This lesson is the first in two lessons about using the verb ‘to get’ combined with particles. Here are some of the most common:
‘to get across’ means to communicate, make people understand.
- I’m not sure I got that across very well. I don’t think they really understood.
- He’s an excellent speaker. He can get across even the most complicated ideas.
‘to get away’ means to go on holiday.
- We had a lovely holiday. We got away for a few days on the beach.
- I don’t think we can get away until the end of the month. We’re too busy.
‘to get back’ means to return from a trip or a journey.
- She’s still in Taiwan. She doesn’t get back until next week.
- I get back on Friday afternoon. I’ll call you then.
‘to get back’ can also mean to have returned something you lent to someone.
- I lent him some money last year and I never got it back.
- We have only got back fifty percent of the questionnaires we gave out.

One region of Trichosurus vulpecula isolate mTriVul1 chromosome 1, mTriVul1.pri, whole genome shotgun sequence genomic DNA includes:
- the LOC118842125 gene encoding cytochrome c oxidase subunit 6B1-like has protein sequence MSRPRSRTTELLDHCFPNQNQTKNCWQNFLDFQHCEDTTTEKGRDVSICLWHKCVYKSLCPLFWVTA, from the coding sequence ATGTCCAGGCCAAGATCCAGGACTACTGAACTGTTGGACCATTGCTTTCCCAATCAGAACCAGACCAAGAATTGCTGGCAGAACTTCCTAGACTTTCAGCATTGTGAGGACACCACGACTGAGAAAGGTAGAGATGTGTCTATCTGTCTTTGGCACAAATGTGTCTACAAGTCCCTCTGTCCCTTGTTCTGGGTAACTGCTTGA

‘to get back to’ = to speak again with someone or to return a phone call
- When I have more information, I’ll get back to you.
- He got back to me yesterday afternoon with his answer.
‘to get by’ means to just have enough money or to just manage financially
- At the end of the month, I have no money left. It is difficult to get by on my salary.
- If we are careful, we can get by on less than $20 a day.
‘to get down to’ means to start some work or a task
- If everybody is here, let’s get down to business.
- I didn’t start it until the last moment. I just couldn’t get down to it.
‘to get in’ means to arrive home or at the office
- I’m really tired this morning. I didn’t get in until after midnight last night.
- He’s always the last to arrive. He never gets in before 9.30.
‘to get in’ can also mean to enter
- He opened the door so I could get in the car.
- You need to have some photo id to get in the company.
‘to get off’ means to leave a bus, train or plane
- Take the 23 bus and get off at the last stop. I live very near there.
- To go to the National Gallery, take the underground and get off at Trafalgar Square.